3. Kenyan Drake:
- For quite awhile now, Old Tom would spend the off-season wondering how Kenyan Drake was going to be utilized, in Miami. Sitting back, hoping and praying they would finally cut him loose and allow him to showcase the talent so many knew he had. Well, in 2019 Miami took that to the extreme when they cut him loose, for good, in a trade with Arizona. In hindsight a conditional draft pick, that at best would result in a 5th rounder for Kenyan Drake, is about as disrespectful as I imagine any transaction could be. From the moment Drake showed up, in Arizona, all he has done is deliver his best revenge blow, to an organization who clearly never had faith. The transformation we’ve all be so privileged to witness from #32 to #41 has left the entire fantasy football community scrambling to get a seat. Over the course of Drake’s 9 weeks (8 games) as a Cardinal, all he did was accumulate for 814 total yards, adding 28 catches, and 8 scores to the mix. Or, if you prefer to look at it void of all the confusing numbers he put up THE RB4 (PPR) finish, in that allotted time. Taking his 2019 finish (8 games) across the entire season would have given Kenyan 1,628 yards in addition to his 56 receptions and 16 touchdowns. While I’m not fully ready to consent to a 2020 statistical repeat, I do believe Arizona’s #41 has all the tools necessary to go toe-to-toe with arguably the NFL’s best to ever don the number (sorry Arnie Herber, Clarke Hinkle, & Robert Hubbard), down there in the Bayou.
2. DeAndre Hopkins:
- While we see from Drake’s analysis above, a change of scenery can be a good thing. However, when you’ve posted three consecutive top 5 finishes, including the overall WR1 just two years removed, you understand why people might begin to think about the lack of upside to a new situation. It’s that mentality that has led some to discount Hopkins. Whatever their reasoning may be, doesn’t concern Old Tom. What does concern me is the steps I would need to take to acquire arguably the best WR in the game. No one is denying that 2019 was a “down” year for Hopkins. The fewest targets he’s seen in four seasons, 11 catches off his 2018 pace, his 2nd lowest receiving yards in his previous go-arounds, and his 2nd lowest touchdowns in his last five all resulted in….wait for it….being just 6.6 points off THE WR2 (PPR) mark. Old Tom needs to do some serious thinking, on that front. As we move forward, with a new organization, I have all the faith in the world that DeAndre Hopkins is going to continue to display his unbelievable ability and his even more impressive hands. Kliff Kingsbury’s 4-5 wide sets coupled with Kyler Murray’s athleticism, his ability to extend plays, and this innate desire to pass versus run are all such wonderful and positive vibes I get when I think about Nuk Hopkins’ future in the Grand Canyon State.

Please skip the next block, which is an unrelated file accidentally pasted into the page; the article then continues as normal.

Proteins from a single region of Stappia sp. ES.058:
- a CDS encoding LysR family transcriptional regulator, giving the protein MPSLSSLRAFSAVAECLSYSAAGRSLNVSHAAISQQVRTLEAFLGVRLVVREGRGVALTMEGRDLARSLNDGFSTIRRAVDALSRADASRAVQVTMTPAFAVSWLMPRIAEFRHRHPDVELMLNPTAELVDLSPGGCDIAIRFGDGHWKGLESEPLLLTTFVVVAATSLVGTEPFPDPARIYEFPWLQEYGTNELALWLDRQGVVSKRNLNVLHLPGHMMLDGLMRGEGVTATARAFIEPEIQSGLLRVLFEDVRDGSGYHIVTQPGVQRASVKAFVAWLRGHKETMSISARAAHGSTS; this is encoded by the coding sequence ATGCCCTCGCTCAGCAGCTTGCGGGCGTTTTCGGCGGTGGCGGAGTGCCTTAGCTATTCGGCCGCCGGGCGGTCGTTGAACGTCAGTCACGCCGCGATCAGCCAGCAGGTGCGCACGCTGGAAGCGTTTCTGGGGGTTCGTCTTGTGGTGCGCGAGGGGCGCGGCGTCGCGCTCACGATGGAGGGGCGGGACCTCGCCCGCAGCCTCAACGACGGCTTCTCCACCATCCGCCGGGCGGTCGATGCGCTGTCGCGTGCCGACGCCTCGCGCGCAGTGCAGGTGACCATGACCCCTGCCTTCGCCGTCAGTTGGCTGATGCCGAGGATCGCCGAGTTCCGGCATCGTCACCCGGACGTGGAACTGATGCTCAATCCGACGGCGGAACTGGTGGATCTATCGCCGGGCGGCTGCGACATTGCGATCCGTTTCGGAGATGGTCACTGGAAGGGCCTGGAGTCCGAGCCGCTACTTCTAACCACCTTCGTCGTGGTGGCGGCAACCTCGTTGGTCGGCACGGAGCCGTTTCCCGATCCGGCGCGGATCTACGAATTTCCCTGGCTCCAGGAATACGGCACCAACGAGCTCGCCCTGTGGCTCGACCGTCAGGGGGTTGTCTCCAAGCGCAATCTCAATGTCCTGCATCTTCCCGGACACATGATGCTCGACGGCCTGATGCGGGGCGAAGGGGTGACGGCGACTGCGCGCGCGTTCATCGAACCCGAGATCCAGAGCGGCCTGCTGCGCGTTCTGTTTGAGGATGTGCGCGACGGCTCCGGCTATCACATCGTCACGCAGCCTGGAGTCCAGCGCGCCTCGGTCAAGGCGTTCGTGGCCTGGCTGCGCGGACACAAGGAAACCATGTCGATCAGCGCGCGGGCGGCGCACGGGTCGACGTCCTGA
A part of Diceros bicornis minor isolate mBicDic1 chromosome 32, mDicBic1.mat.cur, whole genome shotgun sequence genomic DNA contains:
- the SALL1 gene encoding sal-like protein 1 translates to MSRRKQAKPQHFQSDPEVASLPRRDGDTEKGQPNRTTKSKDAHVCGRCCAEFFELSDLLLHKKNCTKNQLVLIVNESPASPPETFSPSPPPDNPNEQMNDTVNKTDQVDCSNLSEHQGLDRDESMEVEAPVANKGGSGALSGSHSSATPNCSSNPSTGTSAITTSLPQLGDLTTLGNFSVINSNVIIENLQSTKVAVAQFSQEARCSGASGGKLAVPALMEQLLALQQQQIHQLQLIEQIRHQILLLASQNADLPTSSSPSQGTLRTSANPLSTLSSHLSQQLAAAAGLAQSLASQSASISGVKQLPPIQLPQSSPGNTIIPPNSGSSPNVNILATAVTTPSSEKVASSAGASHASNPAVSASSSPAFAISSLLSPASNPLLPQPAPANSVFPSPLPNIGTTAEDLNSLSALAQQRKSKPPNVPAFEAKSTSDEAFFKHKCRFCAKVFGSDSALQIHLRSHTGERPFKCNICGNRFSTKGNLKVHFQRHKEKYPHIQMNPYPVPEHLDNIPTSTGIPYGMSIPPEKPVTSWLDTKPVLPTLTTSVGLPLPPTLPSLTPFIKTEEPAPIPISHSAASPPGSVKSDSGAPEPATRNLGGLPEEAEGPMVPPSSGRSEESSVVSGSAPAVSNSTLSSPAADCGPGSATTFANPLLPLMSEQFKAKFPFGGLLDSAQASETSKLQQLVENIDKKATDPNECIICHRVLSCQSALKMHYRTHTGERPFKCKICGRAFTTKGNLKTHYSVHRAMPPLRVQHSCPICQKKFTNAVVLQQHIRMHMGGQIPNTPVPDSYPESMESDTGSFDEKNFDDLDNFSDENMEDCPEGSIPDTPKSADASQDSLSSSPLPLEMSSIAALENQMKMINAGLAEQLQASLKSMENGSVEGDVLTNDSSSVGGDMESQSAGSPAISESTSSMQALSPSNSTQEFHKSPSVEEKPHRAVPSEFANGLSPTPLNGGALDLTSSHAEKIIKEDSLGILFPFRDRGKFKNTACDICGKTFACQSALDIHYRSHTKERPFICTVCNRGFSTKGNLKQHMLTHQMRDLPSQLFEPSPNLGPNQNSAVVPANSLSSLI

- Kyler Murray:
- John Elway, Dan Marino, Daunte Culpepper, Chris Weinke, Brandon Weeden, Matt Cassel, Mike Vick, Colin Kaepernick, Tom Brady, Russell Wilson, & Jameis Winston. While I’m sure Old Tom is forgetting a few, I want to bring your attention to this list of quarterbacks who all share one common variable – Major League Baseball draftees. While some of the above names listed had much more prolific careers than others, they all left their mark on the game. Now, we have the privilege of entering Kyler Murray. Your 2018 Heisman Trophy winner, 2019 #1 overall NFL selection, and your 2019 NFL Offensive Rookie of the Year recipient is no stranger to the limelight. Inclusion in any group with the likes of Elway, Marino, Vick, Brady, & Wilson is enough to give pause. However, exclusion for something more unique is a whole new level of special. The Oakland Athletics 2018 selection (9th overall) of Murray coupled with that of the Arizona Cardinals (1st overall) helped Kyler claim the rights to the only athlete ever drafted in the first round of both professional sports. Stand up and take a bow, young man. As Murray continues his professional development and maturation he does so off a rookie campaign that saw him finish as the overall QB7. While we, no doubt, would like to see him improve his TD-Int ratio (20-12), we also see some impressive statistics that shed a positive light on what exactly his ceiling is. His 3,722 passing yards were 130 behind your QB5, in Deshaun Watson. His completion percentage of 64% was 1 point below your QB2, in Dak Prescott. Additionally, his 5.85 yards per rushing attempt was 1 yard behind your QB1, in Lamar Jackson. While Old Tom isn’t trying to discount what 1 additional yard per rush means to an organization, I do want to point out that had Kyler been given the same amount of rushing attempts as Lamar he too, would have joined the 1,000 yard rushing club while also finishing 14th in rushing yards, across the league, right ahead of Mark Ingram (1,018). So, in wrapping up my friends, I hope I was able to get across my infatuation with Mr. Murray. While I don’t foresee too many dynasty owners looking to part ways with #1, it’s still always a good idea to check out any potential transactions. After all, his value is only going to continue to soar.
Make sure to follow Old Tom on Twitter @BombadilFantasy!